AARO Supports Proposition A: An Investment in Transit-at-Scale through Project Connect

Christie Bradow AARO News

The Austin Area Research Organization (AARO) urges voters to approve the City of Austin’s Proposition A to support implementation of the 2020 Project Connect System Plan.

Central Texas will continue to be an attractive place to live, work, play and visit in the post-pandemic world. The regional population is projected to reach 4.7 million people by 2045, traversing the region in ways we can only imagine. While an increasing number of these people will be able to work from home, the vast majority will need to leave home for work or school. Ride sharing services, buses in managed lanes and planning for proximity between jobs and housing can all help, but the sheer volume of people moving into, and communting daily through, the region requires transit-at-scale — an integrated system of rail and high capacity bus lines — to make our transportation system work.

The 2020 Project Connect System Plan (Project Connect) represents a wise investment in transit-at-scale. It is a well-crafted system with layers of service types appropriate to current and anticipated ridership density in each corridor. It establishes a strong baseline for a regional system over time and, with the planned downtown transit tunnel and terminal, it will accomodate long-term growth in population and ridership as well as expansion locally and regionally as surrounding communities connect to the system.

Project Connect will result in historically underserved parts of our community receiving better transit service and enhanced connectivity to essential city services, dozens of educational facilities, hunderds of thousands of jobs, many health clinics and hospitals and more than 30,000 affordable housing units. Proposition A includes $300 million for anit-displacement strategies in Project Connect corridors, including Equitable Transit Oriented Development, and additional commitments from the city of Austin to identify, monitor and work to mitigate disparate impacts. This is perhaps the first major urban transit plan anywhere in the nation that dedicates funds on such a large-scale address nearby displacement from the very beginning.

Capital Metro currently serves tens of thousands of essential workers daily. During the initial and most strict shutdown period of the pandemic, daily ridership averaged 38.500 — comprimising essential workers such as nurses, grocery store clerks, cooks and others. As more people have returned to work, ridership has also increased. While many people are working from home successfully now, many more are unemployed, ill-suited to working from home every day or in jobs that require in-person interactions. We have already seen a return to some levels of light congestion as people begin returning to work and recognize that now is an opportune time to make a transformational investment in transit that will support our economic recovery and enhance the region’s resiliency. When Project Connect is constructed as planned, it will provide over 280,000 trips for Central Texans daily — more than double Capital Metro’s average daily ridership in January 2020 and significantly more than the 175,000 daily trips on IH-35 across Lady Bird Lake.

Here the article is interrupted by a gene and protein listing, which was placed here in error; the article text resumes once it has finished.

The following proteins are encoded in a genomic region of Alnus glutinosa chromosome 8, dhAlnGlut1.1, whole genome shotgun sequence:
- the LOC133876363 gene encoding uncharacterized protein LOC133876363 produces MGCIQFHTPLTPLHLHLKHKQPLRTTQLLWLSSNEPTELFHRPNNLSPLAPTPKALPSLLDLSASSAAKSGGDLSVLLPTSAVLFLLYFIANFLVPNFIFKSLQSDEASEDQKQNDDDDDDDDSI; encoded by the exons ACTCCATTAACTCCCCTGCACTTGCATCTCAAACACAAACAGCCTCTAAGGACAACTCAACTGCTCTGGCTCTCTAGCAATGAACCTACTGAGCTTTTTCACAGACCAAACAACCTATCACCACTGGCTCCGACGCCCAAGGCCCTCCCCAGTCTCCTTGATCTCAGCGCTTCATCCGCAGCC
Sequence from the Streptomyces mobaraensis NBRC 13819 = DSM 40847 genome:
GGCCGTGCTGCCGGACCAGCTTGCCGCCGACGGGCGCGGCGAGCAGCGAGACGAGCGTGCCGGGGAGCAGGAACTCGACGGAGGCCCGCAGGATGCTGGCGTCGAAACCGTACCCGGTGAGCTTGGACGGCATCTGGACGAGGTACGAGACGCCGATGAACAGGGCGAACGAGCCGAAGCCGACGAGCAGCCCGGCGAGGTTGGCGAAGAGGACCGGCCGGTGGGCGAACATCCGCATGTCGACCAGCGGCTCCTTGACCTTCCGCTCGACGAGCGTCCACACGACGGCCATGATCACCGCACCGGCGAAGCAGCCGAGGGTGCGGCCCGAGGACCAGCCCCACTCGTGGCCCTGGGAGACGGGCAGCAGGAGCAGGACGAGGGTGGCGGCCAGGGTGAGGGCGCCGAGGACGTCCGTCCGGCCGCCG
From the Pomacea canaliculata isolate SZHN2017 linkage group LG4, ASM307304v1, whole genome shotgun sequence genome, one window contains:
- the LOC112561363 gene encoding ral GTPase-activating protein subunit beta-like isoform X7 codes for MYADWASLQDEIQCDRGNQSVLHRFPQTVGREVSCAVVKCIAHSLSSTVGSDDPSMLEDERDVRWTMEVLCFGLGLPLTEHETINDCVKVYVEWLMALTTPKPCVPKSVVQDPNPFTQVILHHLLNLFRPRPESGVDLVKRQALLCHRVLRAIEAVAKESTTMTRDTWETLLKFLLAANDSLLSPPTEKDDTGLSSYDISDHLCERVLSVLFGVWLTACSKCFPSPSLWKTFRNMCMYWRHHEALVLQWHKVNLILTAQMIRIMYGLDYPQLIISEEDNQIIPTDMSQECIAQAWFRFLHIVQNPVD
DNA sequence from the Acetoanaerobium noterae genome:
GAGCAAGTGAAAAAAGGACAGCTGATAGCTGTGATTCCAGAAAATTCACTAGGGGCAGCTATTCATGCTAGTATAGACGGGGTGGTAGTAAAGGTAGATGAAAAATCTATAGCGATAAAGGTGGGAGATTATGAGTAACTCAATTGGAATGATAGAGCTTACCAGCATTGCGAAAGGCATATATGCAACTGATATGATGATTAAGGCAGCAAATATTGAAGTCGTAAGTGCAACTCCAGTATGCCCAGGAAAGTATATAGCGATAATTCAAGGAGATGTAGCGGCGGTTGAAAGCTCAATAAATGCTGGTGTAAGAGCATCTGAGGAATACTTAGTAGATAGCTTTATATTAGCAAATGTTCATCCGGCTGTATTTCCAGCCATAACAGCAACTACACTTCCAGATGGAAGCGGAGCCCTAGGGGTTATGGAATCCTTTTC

The economic impact to the region of such an investment will be significant. It has been estimated that federal funds could match nearly dollar-for-dollar the funds invested locally and, for every cumulative $1 billion invested, nearly 10,000 jobs and $1.38 billion in economic activity will be generated over the life of the system buildout. The long-term benefit to the region will be felt in time and cost savings for commuters, productivity and recruitment success for employers, increased density along transit corrdidors, a more efficient international airport, a safer mobility alternative to automobiles and a lower carbon footprint as Capital Metro transitions away from diesel-powered vehicles.

Financing the City’s investment in Project Connect with a tax rate election is also sound public policy. Doing so ensures greater trasnparency with respect to the cost of the system to taxpayers, provides a permanent source os operating funds, reduces financing costs by providing a revenue source for inital expenditures and provides flexibility to maximize federal matching funds and leverage private investments.

The investement is unprecendented, as is the partnership between Capital Metro and the City of Austin. The Austin Transit Partnership oversight board will provide transparency and accountability for the construction and operation of the projects. It should serve as a model and a framework for the future participation of regional communities in a truly regional transportation system to meet our future needs.

AARO envisions Central Texas as an exemplary region: dynamic, thriving and sustainable for all. Accordingly, AARO has long advocated for mobility infrastructure and recently pledged to do more to end institutional racism and systematic inequities — investing in Project Connect is an important step toward that vision.

Like Austin did when it approved the creation of ACC and Central Health, it is time for our community to once again step up and agree to a generational investment in a sophisticated high-capacity transit system anchored in the core of the region with plans to develop future regional connections as land use, density and population warrant. Project Connect is a worthy investment to that end.